Tag Archives: military sociology

Total Institutions, Military Capital, and the Israeli High-Tech Industry


by Ori Swed

Total institutions and their impact on those who pass through their gates have been the focus of sociological inquiry for some time (Davis 1989; Farrington 1992; Goffman 1961:1968; Scott 2011). One of the interesting byproducts of being an occupant of one of these institutions is the attainment of the institutional capital and its ramifications. This institutional capital, gained within the institution’s corridors, does not stay put or disappear when stepping back into civilian life. It becomes part of, and sometimes replaces, an individual’s social and cultural capital. What happens to the individuals who went through the total institutions’ re-socialization process, and who now carry alternative capital in their toolkit? Can this institutional capital operate outside of the institution? Does it have worth out of the total institutional environment?

For the most part, it does not. Not because it cannot, but because it requires a proper setting. It can translate well, however, in particular fields and or within groups and organizations that know how to utilize it.

For example, the military is a classical total institution that systematically, purposely, and officially re-socializes its occupants, erasing their civil identities and molding a military one. When veterans conclude their service, the re-socialization impact lingers. They still carry the institutional logic and norms with them to civilian life. Many times, this institutional capital is so potent that it can disrupt the re-socialization (or de-socialization) process back to civilianhood. Veterans often report reintegration difficulties, some related to the need to recalibrate their behavior and norms, or to remove the institutional capital and replace it with a civilian one. Nonetheless, since this capital is not an exclusive type of knowledge that is frequently shared with many others, individuals, groups, and institutions can utilize the institutional capital (in that case the military capital) for civil or economic purposes.

So, what is military capital?  In Swed and Butler (2013), military capital was defined as the amalgamation of three types of capital bundled together: human capital (professional training), social capital (social ties), and cultural capital (social codes). This capital source is the total institution’s experience and the re-socialization process.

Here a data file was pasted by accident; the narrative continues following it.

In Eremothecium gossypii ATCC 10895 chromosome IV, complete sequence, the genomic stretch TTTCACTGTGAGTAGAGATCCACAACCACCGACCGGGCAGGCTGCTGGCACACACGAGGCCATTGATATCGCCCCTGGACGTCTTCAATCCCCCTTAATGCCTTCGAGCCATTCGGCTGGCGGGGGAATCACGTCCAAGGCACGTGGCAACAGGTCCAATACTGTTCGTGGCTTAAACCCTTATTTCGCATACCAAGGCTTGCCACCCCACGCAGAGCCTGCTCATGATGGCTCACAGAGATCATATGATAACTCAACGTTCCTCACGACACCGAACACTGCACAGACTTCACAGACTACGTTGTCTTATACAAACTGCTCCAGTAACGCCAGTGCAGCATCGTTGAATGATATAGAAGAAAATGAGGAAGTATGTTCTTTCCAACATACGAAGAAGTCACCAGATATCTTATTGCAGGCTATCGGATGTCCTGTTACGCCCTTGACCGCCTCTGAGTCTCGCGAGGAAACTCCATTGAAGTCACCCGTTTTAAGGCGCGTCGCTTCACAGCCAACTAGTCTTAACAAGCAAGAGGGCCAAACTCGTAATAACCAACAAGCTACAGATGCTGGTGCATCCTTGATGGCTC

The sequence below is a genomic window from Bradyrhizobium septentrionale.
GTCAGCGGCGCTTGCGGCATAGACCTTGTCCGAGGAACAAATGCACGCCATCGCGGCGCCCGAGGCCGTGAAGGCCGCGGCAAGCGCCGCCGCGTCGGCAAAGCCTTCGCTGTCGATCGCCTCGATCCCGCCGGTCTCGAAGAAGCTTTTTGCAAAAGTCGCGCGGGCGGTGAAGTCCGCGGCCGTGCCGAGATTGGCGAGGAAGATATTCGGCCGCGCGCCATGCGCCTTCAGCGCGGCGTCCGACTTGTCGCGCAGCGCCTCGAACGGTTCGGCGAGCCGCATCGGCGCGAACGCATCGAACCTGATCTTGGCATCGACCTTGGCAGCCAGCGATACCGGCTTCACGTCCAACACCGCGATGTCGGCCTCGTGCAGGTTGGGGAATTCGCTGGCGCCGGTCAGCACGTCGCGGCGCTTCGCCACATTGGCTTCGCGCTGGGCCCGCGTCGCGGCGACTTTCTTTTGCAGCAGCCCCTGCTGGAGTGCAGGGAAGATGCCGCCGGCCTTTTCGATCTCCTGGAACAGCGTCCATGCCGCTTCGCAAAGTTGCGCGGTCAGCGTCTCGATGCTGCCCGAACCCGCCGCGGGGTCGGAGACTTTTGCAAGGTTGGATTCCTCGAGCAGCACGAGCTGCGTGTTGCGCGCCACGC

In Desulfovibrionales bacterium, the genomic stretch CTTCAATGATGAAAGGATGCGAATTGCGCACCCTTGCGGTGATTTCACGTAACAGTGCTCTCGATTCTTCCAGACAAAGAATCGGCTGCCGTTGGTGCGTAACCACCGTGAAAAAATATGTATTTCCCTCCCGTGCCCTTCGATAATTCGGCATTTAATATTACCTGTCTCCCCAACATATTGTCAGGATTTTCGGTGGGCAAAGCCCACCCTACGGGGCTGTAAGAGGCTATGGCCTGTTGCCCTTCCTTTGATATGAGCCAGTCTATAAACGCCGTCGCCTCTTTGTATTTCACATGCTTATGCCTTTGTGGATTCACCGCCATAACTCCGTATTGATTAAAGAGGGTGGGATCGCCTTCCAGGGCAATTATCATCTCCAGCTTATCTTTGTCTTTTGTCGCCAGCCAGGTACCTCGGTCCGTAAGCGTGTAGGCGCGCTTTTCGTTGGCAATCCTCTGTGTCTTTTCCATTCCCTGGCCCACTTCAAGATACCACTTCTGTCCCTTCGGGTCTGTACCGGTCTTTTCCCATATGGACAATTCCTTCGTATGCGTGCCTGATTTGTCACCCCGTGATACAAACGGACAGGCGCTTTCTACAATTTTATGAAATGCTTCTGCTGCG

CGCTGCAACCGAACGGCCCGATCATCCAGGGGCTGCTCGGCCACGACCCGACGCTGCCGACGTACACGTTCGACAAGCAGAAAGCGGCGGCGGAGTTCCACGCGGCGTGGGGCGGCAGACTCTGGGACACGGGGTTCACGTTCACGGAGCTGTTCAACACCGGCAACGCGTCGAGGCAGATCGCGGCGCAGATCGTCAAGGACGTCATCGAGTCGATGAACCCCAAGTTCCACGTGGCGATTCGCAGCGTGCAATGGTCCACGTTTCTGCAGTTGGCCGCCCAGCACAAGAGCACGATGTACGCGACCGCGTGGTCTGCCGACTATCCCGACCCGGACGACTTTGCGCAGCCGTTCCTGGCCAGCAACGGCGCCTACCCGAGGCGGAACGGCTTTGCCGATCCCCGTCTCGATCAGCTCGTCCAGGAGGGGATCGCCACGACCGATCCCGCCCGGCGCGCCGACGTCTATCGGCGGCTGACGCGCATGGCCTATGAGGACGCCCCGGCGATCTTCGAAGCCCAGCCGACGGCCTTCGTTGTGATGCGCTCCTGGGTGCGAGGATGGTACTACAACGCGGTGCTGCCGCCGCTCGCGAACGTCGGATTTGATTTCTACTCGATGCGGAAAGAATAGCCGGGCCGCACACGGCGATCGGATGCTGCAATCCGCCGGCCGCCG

The Israeli case study presents an interesting example for the examination of the military capital utilization in the market. Israel is characterized by high percentages of veterans and their high levels of integration in the market and civilian life, which consequently serves as a good case study. Examination of the Israeli leading sector, the high-tech industry, reveals a strong correlation between military capital and job attainment in the industry.  Two surveys of the Israeli high-tech sector (ICBS 2007 and Ethosia 2012) illustrate the profile of the Israeli high-tech sector employee: about 90% of the sampled population has military capital, as they served in the Israeli Defense Forces (IDF).

Figure 1

Those numbers are extremely high, even in a context where Israeli military service is mandatory. The actual veterans’ representation in the general population (across cohorts) is about 60%, and in the relevant age group it is less than 50%. A closer examination of the employees’ military background shows that around 60% served in combat or technological units (Figure 1). Those two types of units, which account for merely 20% of the general IDF servicemen, demonstrate very high representation in the industry. These units are known for going through intensive training that, in turn, generates higher military capital. These findings concur with the Honig et al. (2006) study on Israeli venture capital companies, showing that 85.4% of entrepreneurs are veterans with high military capital.

The Israeli high-tech industry is de-facto a military capital cluster that utilizes skills, networks, and culture for market purposes. As a result, the possession of military capital increases job attainment chances in the Israeli high-tech sector, while not having it diminishes those chances significantly. Further, the data shows that in the Israeli context, high military capital triumphs education, and has a positive impact on gender equality. Female representation in the Israeli industry (35%) is considered exceptionally high (for comparison, in the US high-tech industry it is about 25%). Examination of the female employee profile data reveals that the majority possesses military capital.

To conclude, taking into account the notion of military capital, or total institution capital, might paint a new light the examination of pressing issues in reintegration, market efficiency, and equality.



Davies, C. (1989). Goffman’s concept of the total institution: Criticisms and revisions. Human Studies12(1), 77-95.

Farrington, K. (1992). The modern prison as total institution? Public perception versus objective reality. Crime & Delinquency38 (1), 6-26.